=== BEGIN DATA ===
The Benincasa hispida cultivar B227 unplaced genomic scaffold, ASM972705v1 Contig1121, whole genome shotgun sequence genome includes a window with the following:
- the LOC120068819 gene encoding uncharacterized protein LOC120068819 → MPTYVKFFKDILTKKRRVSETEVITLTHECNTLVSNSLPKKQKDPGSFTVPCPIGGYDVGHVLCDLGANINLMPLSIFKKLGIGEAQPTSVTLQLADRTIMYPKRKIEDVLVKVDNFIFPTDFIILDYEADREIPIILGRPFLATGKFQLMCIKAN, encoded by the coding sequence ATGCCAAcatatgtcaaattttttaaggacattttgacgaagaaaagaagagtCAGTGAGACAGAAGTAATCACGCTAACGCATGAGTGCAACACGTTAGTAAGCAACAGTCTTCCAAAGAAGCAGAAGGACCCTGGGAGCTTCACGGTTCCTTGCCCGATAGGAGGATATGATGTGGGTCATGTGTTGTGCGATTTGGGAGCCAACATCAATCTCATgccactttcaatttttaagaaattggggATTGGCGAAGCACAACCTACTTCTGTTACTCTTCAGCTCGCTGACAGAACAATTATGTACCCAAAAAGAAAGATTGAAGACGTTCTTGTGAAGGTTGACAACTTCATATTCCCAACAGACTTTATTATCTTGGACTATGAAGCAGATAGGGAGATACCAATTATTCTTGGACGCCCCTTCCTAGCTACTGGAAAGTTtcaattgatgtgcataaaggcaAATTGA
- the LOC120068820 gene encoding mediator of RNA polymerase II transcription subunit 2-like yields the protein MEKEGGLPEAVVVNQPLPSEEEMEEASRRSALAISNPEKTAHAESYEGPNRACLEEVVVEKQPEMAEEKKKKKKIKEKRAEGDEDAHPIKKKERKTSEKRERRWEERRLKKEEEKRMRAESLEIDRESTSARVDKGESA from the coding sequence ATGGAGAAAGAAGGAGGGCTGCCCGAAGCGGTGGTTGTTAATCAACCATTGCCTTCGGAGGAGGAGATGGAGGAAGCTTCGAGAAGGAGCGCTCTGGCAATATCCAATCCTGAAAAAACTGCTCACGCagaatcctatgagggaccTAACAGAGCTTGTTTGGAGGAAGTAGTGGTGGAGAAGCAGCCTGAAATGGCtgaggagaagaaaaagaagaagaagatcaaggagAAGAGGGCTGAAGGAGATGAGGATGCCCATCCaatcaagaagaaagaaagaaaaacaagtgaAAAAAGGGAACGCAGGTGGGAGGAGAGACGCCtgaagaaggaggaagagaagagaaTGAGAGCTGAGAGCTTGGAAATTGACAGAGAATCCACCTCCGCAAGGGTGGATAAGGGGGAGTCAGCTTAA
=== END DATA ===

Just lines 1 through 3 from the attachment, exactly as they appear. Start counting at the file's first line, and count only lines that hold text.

The Benincasa hispida cultivar B227 unplaced genomic scaffold, ASM972705v1 Contig1121, whole genome shotgun sequence genome includes a window with the following:
- the LOC120068819 gene encoding uncharacterized protein LOC120068819 → MPTYVKFFKDILTKKRRVSETEVITLTHECNTLVSNSLPKKQKDPGSFTVPCPIGGYDVGHVLCDLGANINLMPLSIFKKLGIGEAQPTSVTLQLADRTIMYPKRKIEDVLVKVDNFIFPTDFIILDYEADREIPIILGRPFLATGKFQLMCIKAN, encoded by the coding sequence ATGCCAAcatatgtcaaattttttaaggacattttgacgaagaaaagaagagtCAGTGAGACAGAAGTAATCACGCTAACGCATGAGTGCAACACGTTAGTAAGCAACAGTCTTCCAAAGAAGCAGAAGGACCCTGGGAGCTTCACGGTTCCTTGCCCGATAGGAGGATATGATGTGGGTCATGTGTTGTGCGATTTGGGAGCCAACATCAATCTCATgccactttcaatttttaagaaattggggATTGGCGAAGCACAACCTACTTCTGTTACTCTTCAGCTCGCTGACAGAACAATTATGTACCCAAAAAGAAAGATTGAAGACGTTCTTGTGAAGGTTGACAACTTCATATTCCCAACAGACTTTATTATCTTGGACTATGAAGCAGATAGGGAGATACCAATTATTCTTGGACGCCCCTTCCTAGCTACTGGAAAGTTtcaattgatgtgcataaaggcaAATTGA
- the LOC120068820 gene encoding mediator of RNA polymerase II transcription subunit 2-like yields the protein MEKEGGLPEAVVVNQPLPSEEEMEEASRRSALAISNPEKTAHAESYEGPNRACLEEVVVEKQPEMAEEKKKKKKIKEKRAEGDEDAHPIKKKERKTSEKRERRWEERRLKKEEEKRMRAESLEIDRESTSARVDKGESA from the coding sequence ATGGAGAAAGAAGGAGGGCTGCCCGAAGCGGTGGTTGTTAATCAACCATTGCCTTCGGAGGAGGAGATGGAGGAAGCTTCGAGAAGGAGCGCTCTGGCAATATCCAATCCTGAAAAAACTGCTCACGCagaatcctatgagggaccTAACAGAGCTTGTTTGGAGGAAGTAGTGGTGGAGAAGCAGCCTGAAATGGCtgaggagaagaaaaagaagaagaagatcaaggagAAGAGGGCTGAAGGAGATGAGGATGCCCATCCaatcaagaagaaagaaagaaaaacaagtgaAAAAAGGGAACGCAGGTGGGAGGAGAGACGCCtgaagaaggaggaagagaagagaaTGAGAGCTGAGAGCTTGGAAATTGACAGAGAATCCACCTCCGCAAGGGTGGATAAGGGGGAGTCAGCTTAA